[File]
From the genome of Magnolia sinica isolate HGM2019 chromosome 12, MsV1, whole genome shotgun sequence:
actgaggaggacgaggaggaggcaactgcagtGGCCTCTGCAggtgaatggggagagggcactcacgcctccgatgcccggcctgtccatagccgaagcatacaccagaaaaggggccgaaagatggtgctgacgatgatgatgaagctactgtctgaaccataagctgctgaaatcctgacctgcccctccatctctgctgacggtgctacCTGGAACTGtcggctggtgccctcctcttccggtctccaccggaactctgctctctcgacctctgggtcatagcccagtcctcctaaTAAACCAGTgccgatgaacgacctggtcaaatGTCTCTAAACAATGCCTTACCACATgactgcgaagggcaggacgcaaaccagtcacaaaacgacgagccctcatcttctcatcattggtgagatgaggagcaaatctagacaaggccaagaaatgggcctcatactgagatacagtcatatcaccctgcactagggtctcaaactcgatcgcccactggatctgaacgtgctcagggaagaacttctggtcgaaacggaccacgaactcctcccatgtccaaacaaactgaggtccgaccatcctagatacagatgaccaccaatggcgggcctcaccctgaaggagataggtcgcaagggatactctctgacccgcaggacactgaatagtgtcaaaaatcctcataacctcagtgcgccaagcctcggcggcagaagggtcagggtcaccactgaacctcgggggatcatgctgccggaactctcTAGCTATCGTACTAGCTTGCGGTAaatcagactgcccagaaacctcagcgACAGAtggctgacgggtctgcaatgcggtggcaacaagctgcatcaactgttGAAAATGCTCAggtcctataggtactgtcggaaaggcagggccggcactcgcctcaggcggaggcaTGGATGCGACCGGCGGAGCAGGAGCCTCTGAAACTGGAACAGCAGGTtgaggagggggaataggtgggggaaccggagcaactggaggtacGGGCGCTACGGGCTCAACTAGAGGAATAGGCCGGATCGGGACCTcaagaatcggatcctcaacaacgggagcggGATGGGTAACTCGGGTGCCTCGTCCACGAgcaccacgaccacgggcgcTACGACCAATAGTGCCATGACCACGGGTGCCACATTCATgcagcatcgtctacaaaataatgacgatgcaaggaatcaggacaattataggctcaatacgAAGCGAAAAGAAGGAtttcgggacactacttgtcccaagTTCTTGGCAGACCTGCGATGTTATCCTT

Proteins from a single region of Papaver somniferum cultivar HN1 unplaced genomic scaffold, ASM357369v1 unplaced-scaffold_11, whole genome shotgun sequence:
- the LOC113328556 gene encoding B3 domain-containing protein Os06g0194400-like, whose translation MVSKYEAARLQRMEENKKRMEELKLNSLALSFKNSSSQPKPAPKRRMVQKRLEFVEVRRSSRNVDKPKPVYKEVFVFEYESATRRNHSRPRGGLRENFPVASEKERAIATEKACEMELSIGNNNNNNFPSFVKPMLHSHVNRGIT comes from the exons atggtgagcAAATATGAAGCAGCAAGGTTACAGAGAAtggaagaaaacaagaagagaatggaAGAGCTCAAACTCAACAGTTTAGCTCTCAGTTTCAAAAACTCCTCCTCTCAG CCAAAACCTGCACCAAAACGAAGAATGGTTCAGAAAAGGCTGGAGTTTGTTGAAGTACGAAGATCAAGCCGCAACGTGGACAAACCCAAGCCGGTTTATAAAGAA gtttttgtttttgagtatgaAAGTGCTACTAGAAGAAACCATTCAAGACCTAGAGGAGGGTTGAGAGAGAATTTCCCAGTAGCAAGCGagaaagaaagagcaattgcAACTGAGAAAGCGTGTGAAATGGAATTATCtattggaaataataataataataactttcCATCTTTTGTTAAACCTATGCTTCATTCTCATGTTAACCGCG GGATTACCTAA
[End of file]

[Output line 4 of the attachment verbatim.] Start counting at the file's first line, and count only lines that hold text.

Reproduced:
- the LOC113328556 gene encoding B3 domain-containing protein Os06g0194400-like, whose translation MVSKYEAARLQRMEENKKRMEELKLNSLALSFKNSSSQPKPAPKRRMVQKRLEFVEVRRSSRNVDKPKPVYKEVFVFEYESATRRNHSRPRGGLRENFPVASEKERAIATEKACEMELSIGNNNNNNFPSFVKPMLHSHVNRGIT comes from the exons atggtgagcAAATATGAAGCAGCAAGGTTACAGAGAAtggaagaaaacaagaagagaatggaAGAGCTCAAACTCAACAGTTTAGCTCTCAGTTTCAAAAACTCCTCCTCTCAG CCAAAACCTGCACCAAAACGAAGAATGGTTCAGAAAAGGCTGGAGTTTGTTGAAGTACGAAGATCAAGCCGCAACGTGGACAAACCCAAGCCGGTTTATAAAGAA gtttttgtttttgagtatgaAAGTGCTACTAGAAGAAACCATTCAAGACCTAGAGGAGGGTTGAGAGAGAATTTCCCAGTAGCAAGCGagaaagaaagagcaattgcAACTGAGAAAGCGTGTGAAATGGAATTATCtattggaaataataataataataactttcCATCTTTTGTTAAACCTATGCTTCATTCTCATGTTAACCGCG GGATTACCTAA